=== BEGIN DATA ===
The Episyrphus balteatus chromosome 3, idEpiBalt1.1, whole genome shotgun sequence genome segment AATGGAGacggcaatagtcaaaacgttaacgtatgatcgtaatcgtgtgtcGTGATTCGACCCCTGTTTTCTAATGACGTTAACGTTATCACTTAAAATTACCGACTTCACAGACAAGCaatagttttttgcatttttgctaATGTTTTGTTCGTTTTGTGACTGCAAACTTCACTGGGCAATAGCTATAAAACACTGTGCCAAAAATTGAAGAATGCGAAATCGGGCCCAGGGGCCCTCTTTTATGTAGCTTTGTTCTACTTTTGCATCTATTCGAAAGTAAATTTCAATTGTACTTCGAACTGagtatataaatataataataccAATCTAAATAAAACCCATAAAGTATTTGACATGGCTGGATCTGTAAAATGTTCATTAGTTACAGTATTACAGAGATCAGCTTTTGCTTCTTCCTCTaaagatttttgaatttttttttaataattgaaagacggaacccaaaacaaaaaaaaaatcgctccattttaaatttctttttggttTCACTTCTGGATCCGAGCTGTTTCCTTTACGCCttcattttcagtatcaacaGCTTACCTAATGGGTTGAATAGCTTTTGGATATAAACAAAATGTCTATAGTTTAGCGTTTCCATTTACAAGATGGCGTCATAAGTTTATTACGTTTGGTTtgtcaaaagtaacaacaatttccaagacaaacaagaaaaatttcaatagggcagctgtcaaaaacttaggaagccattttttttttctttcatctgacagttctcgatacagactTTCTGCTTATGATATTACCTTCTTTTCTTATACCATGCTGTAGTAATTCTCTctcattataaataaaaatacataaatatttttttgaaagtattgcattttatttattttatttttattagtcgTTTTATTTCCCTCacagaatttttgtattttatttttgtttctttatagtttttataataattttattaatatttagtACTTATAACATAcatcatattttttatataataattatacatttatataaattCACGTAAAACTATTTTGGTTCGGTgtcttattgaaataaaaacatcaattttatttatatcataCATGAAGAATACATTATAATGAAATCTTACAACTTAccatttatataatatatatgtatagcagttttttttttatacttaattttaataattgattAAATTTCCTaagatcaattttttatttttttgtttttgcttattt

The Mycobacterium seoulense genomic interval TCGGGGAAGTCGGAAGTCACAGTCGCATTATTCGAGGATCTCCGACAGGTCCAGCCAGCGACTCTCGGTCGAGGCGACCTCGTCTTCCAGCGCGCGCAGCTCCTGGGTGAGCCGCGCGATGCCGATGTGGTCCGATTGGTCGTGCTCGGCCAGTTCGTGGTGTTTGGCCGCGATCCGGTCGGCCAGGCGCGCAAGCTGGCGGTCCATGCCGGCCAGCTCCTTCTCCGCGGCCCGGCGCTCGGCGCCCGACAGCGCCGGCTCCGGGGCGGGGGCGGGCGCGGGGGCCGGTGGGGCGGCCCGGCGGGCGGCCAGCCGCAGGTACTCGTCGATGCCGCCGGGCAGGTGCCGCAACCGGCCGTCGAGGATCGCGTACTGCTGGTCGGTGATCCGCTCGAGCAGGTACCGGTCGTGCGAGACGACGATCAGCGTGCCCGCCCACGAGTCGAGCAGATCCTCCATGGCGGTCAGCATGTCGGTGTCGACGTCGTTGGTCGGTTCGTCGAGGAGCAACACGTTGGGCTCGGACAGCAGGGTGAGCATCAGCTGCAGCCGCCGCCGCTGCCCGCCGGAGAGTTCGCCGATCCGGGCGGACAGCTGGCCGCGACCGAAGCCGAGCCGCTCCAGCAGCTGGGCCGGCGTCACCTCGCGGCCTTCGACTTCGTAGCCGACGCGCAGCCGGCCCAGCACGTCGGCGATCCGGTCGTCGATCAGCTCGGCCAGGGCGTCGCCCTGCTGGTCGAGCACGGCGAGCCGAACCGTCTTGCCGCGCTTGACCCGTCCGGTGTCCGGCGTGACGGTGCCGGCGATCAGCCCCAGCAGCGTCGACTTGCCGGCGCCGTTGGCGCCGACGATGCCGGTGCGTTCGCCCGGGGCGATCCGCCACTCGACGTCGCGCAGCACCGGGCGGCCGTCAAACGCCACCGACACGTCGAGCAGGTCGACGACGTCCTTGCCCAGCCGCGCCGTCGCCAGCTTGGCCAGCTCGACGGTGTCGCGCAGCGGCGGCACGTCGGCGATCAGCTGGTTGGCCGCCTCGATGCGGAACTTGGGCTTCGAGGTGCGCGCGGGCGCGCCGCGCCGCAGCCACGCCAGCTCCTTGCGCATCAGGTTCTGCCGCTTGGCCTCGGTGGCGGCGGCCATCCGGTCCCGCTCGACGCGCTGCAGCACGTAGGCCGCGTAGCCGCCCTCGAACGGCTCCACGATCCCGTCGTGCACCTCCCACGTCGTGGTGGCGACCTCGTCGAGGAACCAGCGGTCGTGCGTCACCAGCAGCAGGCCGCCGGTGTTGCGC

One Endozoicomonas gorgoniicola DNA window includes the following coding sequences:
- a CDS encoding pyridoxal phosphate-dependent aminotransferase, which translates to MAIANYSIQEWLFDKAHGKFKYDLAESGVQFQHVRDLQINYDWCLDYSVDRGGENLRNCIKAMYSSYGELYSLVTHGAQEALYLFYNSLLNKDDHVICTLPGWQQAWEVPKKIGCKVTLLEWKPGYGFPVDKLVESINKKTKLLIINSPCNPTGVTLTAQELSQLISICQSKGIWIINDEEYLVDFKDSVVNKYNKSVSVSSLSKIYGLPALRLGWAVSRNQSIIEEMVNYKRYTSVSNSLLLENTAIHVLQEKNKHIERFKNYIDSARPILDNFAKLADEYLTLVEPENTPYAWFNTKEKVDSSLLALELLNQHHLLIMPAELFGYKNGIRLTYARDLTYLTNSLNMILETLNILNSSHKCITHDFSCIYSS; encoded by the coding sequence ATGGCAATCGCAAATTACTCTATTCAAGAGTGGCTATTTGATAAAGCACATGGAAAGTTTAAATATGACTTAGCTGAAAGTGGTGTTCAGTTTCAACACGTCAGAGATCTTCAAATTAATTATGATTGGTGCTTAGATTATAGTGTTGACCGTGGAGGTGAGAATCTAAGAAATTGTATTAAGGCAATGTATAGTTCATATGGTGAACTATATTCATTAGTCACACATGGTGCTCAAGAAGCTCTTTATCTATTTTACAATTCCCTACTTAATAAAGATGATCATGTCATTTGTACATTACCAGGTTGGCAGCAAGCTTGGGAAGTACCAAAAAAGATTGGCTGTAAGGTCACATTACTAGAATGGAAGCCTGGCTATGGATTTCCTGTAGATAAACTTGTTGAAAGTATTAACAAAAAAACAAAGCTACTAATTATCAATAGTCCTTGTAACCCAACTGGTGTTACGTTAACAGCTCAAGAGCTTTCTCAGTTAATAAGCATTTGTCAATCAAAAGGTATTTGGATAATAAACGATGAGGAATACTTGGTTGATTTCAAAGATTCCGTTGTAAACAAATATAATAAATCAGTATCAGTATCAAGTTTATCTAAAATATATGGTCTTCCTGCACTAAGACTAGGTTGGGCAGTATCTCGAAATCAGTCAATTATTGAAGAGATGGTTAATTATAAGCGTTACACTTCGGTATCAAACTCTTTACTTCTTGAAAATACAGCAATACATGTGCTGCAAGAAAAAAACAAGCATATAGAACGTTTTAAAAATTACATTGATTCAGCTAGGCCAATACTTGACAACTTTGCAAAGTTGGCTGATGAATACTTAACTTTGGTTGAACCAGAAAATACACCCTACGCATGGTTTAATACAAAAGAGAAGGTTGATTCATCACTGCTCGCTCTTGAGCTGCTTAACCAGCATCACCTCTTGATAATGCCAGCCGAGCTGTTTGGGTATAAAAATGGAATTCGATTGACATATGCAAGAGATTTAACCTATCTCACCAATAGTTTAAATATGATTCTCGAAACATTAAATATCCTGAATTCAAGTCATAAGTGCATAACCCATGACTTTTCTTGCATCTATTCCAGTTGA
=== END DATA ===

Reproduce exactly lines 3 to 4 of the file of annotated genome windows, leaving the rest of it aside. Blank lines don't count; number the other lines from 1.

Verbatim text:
One Endozoicomonas gorgoniicola DNA window includes the following coding sequences:
- a CDS encoding pyridoxal phosphate-dependent aminotransferase, which translates to MAIANYSIQEWLFDKAHGKFKYDLAESGVQFQHVRDLQINYDWCLDYSVDRGGENLRNCIKAMYSSYGELYSLVTHGAQEALYLFYNSLLNKDDHVICTLPGWQQAWEVPKKIGCKVTLLEWKPGYGFPVDKLVESINKKTKLLIINSPCNPTGVTLTAQELSQLISICQSKGIWIINDEEYLVDFKDSVVNKYNKSVSVSSLSKIYGLPALRLGWAVSRNQSIIEEMVNYKRYTSVSNSLLLENTAIHVLQEKNKHIERFKNYIDSARPILDNFAKLADEYLTLVEPENTPYAWFNTKEKVDSSLLALELLNQHHLLIMPAELFGYKNGIRLTYARDLTYLTNSLNMILETLNILNSSHKCITHDFSCIYSS; encoded by the coding sequence ATGGCAATCGCAAATTACTCTATTCAAGAGTGGCTATTTGATAAAGCACATGGAAAGTTTAAATATGACTTAGCTGAAAGTGGTGTTCAGTTTCAACACGTCAGAGATCTTCAAATTAATTATGATTGGTGCTTAGATTATAGTGTTGACCGTGGAGGTGAGAATCTAAGAAATTGTATTAAGGCAATGTATAGTTCATATGGTGAACTATATTCATTAGTCACACATGGTGCTCAAGAAGCTCTTTATCTATTTTACAATTCCCTACTTAATAAAGATGATCATGTCATTTGTACATTACCAGGTTGGCAGCAAGCTTGGGAAGTACCAAAAAAGATTGGCTGTAAGGTCACATTACTAGAATGGAAGCCTGGCTATGGATTTCCTGTAGATAAACTTGTTGAAAGTATTAACAAAAAAACAAAGCTACTAATTATCAATAGTCCTTGTAACCCAACTGGTGTTACGTTAACAGCTCAAGAGCTTTCTCAGTTAATAAGCATTTGTCAATCAAAAGGTATTTGGATAATAAACGATGAGGAATACTTGGTTGATTTCAAAGATTCCGTTGTAAACAAATATAATAAATCAGTATCAGTATCAAGTTTATCTAAAATATATGGTCTTCCTGCACTAAGACTAGGTTGGGCAGTATCTCGAAATCAGTCAATTATTGAAGAGATGGTTAATTATAAGCGTTACACTTCGGTATCAAACTCTTTACTTCTTGAAAATACAGCAATACATGTGCTGCAAGAAAAAAACAAGCATATAGAACGTTTTAAAAATTACATTGATTCAGCTAGGCCAATACTTGACAACTTTGCAAAGTTGGCTGATGAATACTTAACTTTGGTTGAACCAGAAAATACACCCTACGCATGGTTTAATACAAAAGAGAAGGTTGATTCATCACTGCTCGCTCTTGAGCTGCTTAACCAGCATCACCTCTTGATAATGCCAGCCGAGCTGTTTGGGTATAAAAATGGAATTCGATTGACATATGCAAGAGATTTAACCTATCTCACCAATAGTTTAAATATGATTCTCGAAACATTAAATATCCTGAATTCAAGTCATAAGTGCATAACCCATGACTTTTCTTGCATCTATTCCAGTTGA